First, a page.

Jesus meant by this that we need not be filled with sorrow when our friends die, for death is only a sleep for a time until God shall awake them. But they did not understand this; and they would not be comforted, for they knew that the child was dead.

Jesus would not allow any of the crowd of people to go into the room where the dead child was. He took with him three of his disciples, Peter, James, and John, and the father and mother of the child, and shut out all the rest of the people. On a couch was lying the dead body of a girl, twelve years old. Taking the hand of the child into his own, he said to her, "Little girl, rise up!"


Jesus raising Jairus' daughter to life.

And the life of the little girl came again. She opened her eyes, and sat up. Jesus told them to give her something to eat; and he said to them, "Do not tell any one how the little girl was brought to life."

Already the crowds following him were so great that he could not teach the people in the city; and if it became known that he could raise the dead to life, the throng and the press of the multitudes would be greater. His great work was to teach and to bring life to the souls of men, rather than to heal, or to raise the dead.

And he went out once more among the villages of Galilee, teaching in the synagogues, and healing the sick people who were brought to him. He pitied the people, because there was no one to give them the gospel; and they were like sheep wandering and lost without a shepherd. He said to his disciples:

"The harvest truly is great, but the workers to gather the harvest are few. Pray to the Lord of the harvest, that he may send out reapers into these harvest-fields."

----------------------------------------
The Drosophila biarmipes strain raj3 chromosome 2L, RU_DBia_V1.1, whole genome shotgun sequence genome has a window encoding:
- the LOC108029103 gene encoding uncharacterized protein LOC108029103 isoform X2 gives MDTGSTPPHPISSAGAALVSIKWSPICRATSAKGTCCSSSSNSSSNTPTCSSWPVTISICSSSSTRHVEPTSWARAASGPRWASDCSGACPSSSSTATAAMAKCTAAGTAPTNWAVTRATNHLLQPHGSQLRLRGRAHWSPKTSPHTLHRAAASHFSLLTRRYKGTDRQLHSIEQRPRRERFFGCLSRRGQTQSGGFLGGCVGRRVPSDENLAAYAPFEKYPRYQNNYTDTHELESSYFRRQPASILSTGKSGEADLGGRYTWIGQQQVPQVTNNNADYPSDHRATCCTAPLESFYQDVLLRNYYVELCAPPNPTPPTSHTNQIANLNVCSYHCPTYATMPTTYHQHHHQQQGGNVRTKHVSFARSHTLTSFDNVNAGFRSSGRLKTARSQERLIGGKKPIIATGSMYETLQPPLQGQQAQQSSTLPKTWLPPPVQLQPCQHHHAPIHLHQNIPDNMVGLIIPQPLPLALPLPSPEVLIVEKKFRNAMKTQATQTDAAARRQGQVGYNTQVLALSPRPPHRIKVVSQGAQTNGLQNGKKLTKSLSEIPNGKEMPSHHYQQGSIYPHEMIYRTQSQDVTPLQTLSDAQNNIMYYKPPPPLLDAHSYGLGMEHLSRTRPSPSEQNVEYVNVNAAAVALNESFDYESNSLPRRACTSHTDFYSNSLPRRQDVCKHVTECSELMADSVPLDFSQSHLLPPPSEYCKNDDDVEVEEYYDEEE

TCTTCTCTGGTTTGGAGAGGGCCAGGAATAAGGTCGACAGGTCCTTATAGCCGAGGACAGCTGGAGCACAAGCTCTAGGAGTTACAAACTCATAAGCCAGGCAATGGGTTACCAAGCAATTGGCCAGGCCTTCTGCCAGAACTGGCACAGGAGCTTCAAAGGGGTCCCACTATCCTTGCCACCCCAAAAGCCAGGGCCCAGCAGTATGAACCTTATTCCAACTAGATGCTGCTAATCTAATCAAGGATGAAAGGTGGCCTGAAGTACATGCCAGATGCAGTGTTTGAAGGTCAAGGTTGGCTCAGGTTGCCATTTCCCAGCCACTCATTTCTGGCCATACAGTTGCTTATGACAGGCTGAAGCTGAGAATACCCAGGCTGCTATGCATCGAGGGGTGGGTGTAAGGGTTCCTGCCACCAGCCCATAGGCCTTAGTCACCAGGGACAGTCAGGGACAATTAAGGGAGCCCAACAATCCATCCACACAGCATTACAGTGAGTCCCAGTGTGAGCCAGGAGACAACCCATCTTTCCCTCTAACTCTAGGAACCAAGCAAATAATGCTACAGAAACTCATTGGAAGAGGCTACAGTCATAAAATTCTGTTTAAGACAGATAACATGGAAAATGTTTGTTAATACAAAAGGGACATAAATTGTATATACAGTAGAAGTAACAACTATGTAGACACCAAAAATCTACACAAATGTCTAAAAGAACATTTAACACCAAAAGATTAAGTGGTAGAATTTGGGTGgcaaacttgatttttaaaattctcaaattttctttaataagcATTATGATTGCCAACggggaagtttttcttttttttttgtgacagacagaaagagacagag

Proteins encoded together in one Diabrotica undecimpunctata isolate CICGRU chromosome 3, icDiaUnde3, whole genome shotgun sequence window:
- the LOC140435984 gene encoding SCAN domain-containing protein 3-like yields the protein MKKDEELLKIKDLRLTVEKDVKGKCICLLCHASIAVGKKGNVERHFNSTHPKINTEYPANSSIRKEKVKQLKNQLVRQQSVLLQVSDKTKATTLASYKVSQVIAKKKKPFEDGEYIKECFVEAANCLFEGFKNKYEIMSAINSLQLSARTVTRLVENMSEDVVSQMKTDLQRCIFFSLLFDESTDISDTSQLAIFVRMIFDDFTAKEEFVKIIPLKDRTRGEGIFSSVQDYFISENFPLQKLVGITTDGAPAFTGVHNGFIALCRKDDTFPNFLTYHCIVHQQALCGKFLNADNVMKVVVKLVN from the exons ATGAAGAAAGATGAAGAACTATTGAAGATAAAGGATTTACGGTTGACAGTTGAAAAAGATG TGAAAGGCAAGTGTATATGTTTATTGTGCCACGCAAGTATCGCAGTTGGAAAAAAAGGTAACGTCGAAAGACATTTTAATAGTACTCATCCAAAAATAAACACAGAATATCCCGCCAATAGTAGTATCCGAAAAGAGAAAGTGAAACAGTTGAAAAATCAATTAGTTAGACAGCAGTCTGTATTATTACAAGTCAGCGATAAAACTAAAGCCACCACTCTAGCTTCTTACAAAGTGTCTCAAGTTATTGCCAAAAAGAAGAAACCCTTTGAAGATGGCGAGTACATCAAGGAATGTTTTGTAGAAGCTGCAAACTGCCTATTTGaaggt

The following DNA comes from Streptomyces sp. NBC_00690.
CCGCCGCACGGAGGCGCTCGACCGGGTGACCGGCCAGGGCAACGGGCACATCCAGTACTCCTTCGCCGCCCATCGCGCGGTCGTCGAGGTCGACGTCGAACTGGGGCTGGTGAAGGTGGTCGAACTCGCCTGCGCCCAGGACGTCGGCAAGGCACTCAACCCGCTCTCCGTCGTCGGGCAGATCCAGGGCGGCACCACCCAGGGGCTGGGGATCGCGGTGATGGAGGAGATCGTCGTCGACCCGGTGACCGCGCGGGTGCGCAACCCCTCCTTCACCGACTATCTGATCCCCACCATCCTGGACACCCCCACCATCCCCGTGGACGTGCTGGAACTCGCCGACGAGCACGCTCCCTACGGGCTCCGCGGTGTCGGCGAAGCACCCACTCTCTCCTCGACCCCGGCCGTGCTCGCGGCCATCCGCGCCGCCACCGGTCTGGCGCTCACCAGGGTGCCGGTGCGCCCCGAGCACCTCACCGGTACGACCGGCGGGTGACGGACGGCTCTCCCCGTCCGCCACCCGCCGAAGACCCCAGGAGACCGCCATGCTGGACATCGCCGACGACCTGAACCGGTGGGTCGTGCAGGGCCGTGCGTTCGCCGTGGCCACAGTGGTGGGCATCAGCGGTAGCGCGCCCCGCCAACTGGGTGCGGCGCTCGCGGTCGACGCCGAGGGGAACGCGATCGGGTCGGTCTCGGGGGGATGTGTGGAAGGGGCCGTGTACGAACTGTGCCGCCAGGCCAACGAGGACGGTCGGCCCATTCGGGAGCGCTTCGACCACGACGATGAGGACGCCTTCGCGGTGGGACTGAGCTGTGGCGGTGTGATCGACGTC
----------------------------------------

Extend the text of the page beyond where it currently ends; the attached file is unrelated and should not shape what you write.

Jesus healing the sick.

And after this Jesus sent out his twelve disciples to different places to preach in his name to the people. He sent them forth in pairs, two of them together, so that they could help each other. And he gave them power to heal the sick, and to cast out evil spirits from men. He said to them:

"Go to the lost sheep of the house of Israel; and as you go, preach, saying, 'The kingdom of heaven is at hand.' Heal the sick, cleanse the lepers, raise the dead, cast out the evil spirits; freely you have received, freely give. Do not take any money with you; but at every place ask for some good man, and stay at his house.

"And if any people will not listen to your words, when you go out of that house or out of that city, shake off the dust from your sandals, as a sign; and God will judge that house or that city.

"He that hears you, hears me; and he that hears me, hears him who sent me. And if any one will give to drink to one of these little ones a cup of cold water only in the name of a disciple, he shall not lose his reward."

The twelve disciples went out in pairs, as Jesus had commanded them, and preached in all the cities of Galilee, that men should cease from their sins and turn to God.


The Princess and the Goblin  by George MacDonald

A Short Chapter about Curdie

C URDIE spent many nights in the mine. His father and he had taken Mrs. Peterson into the secret, for they knew mother could hold her tongue, which was more than could be said of all the miners' wives. But Curdie did not tell her that every night he spent in the mine, part of it went in earning a new red petticoat for her.

Mrs. Peterson was such a nice good mother! All mothers are more or less, but Mrs. Peterson was nice and good all more  and no less.  She made a little heaven in that poor cottage on the hill-side—for her husband and son to go home to out of the dreary earth in which they worked. I doubt if the princess was very much happier even in the arms of her huge great-grandmother than Peter and Curdie were in the arms of Mrs. Peterson. True, her hands were hard, and chapped, and large, but it was with work for them; and therefore, in the sight of the angels, her hands were so much the more beautiful. And if Curdie worked hard to get her a petticoat, she worked hard every day to get him comforts which he would have missed much more than she would a new petticoat even in winter. Not that she and Curdie ever thought of how much they worked for each other: that would have spoiled everything.